Updated: Jan 12, 2020
I have learned a lot from Energy Bus author Jon Gordon, but his one word focus is probably my favorite. Gordon is the first person to get me thinking about committing to one word for the year instead of making new year's resolutions.
From Jon's website, jongordon.com
9 out of 10 people will fail with their resolutions.
50% of resolution makers will fail by the end of January. But one word sticks!
That's why eight years ago, I stopped making New Year's resolutions and started picking one word for the upcoming year. No resolutions, no
goals... just one word that gives meaning, mission, passion, and purpose. One word that will help me be my best.
I can't say I have been very intentional with the words I have chosen in years past, but a concept has resonated with me now, and I am ready to live it out for the next 12 months.
My word for 2020 is 'anteambulo'. Anteambulo — literally means “clearing the path.” An anteambulo proceeded in front of their patron anywhere they traveled in Rome, making way, communicating messages, and generally making their lives easier. Author, Ryan Holiday, brings this greek term to life in his book 'Ego is the Enemy'.
All the coaches reading this are proud to be called a 'coach.' The term comes from the stagecoach era. A coach was used to get someone to a place they couldn't get otherwise. When I speak to groups, I ask them to define what a coach is and if they know where the term originated. 'Coach' dates back to the 1550s. Its genealogy is 'carriage of the Kocs', which is the village in Hungary where the wagons were made.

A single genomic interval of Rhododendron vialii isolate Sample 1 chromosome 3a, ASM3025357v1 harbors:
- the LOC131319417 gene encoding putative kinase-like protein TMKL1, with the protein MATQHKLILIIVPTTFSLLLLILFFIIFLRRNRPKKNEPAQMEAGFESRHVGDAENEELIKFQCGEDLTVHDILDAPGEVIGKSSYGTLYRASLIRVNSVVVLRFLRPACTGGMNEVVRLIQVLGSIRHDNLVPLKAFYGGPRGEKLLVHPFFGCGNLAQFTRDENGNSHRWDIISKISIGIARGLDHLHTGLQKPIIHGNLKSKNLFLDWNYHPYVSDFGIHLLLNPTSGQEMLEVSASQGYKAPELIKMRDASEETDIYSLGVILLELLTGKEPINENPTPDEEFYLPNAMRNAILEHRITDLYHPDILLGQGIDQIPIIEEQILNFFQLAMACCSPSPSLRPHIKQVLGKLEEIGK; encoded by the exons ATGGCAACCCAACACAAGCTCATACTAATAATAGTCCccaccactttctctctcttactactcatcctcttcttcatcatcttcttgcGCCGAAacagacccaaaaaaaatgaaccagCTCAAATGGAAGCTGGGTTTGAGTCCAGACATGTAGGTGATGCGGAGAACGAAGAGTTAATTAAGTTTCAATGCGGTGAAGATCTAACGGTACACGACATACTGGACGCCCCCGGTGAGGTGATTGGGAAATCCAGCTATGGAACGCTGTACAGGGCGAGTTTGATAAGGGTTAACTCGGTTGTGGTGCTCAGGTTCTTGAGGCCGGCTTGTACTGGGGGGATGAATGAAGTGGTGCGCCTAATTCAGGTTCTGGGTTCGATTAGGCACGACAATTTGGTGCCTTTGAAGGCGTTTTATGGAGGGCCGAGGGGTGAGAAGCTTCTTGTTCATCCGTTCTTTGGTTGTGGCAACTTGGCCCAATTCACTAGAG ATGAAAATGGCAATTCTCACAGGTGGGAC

Anteambulo takes coaching others to another level. A coach or carriage is not very personal. It is an industrial, innate object that serves a purpose. Passengers enter it and stay there until they get from point A to point B. They then exit, and the 'coaches' job is over.
An anteambulo is a care-taker in a crowded market. He is an egoless servant who has some else's best interest at heart. Imagine a crowded market (Black Friday?) back in Roman times. A patron has hired a young man to clear the way. The anteambulo has to be intentional. He has to look ahead, nudge people, create an opening. He must do this over and over again.
The is power in words. Anteambulo makes me think about being a servant and mentor to my athletes and young assistant coaches. A coach makes me think I am just helping someone improve. Coaches all over the country are working with athletes to get from a 300-pound squat to a 400-pound squat or decrease their 40 times.
I mention in Culture Defeats Strategy that I love working out in a coach-led setting at Orange Theory. The classes are up to 24, and a coach leads the workout. It is WAY better than me attempting to do the same training on my own. BUT, it is not personable for the most part. They let the customers know what pace to run on the treadmill, when the clock says to switch to another station, etc. They are doing a great job of improving the health of their 'team orange'. A personal trainer would cost a lot more, but they give their clients more. They not only lead a workout but listen, motivate individually, hold each client accountable, customize workouts, and more. A personal trainer is much more like an anteambulo.
Think about being a 'path-clearer' and not only get them stronger, faster or more skilled but being personal in the way you do it: a father or mother figure, a servant-leader, an obstacle-removing anteambulo.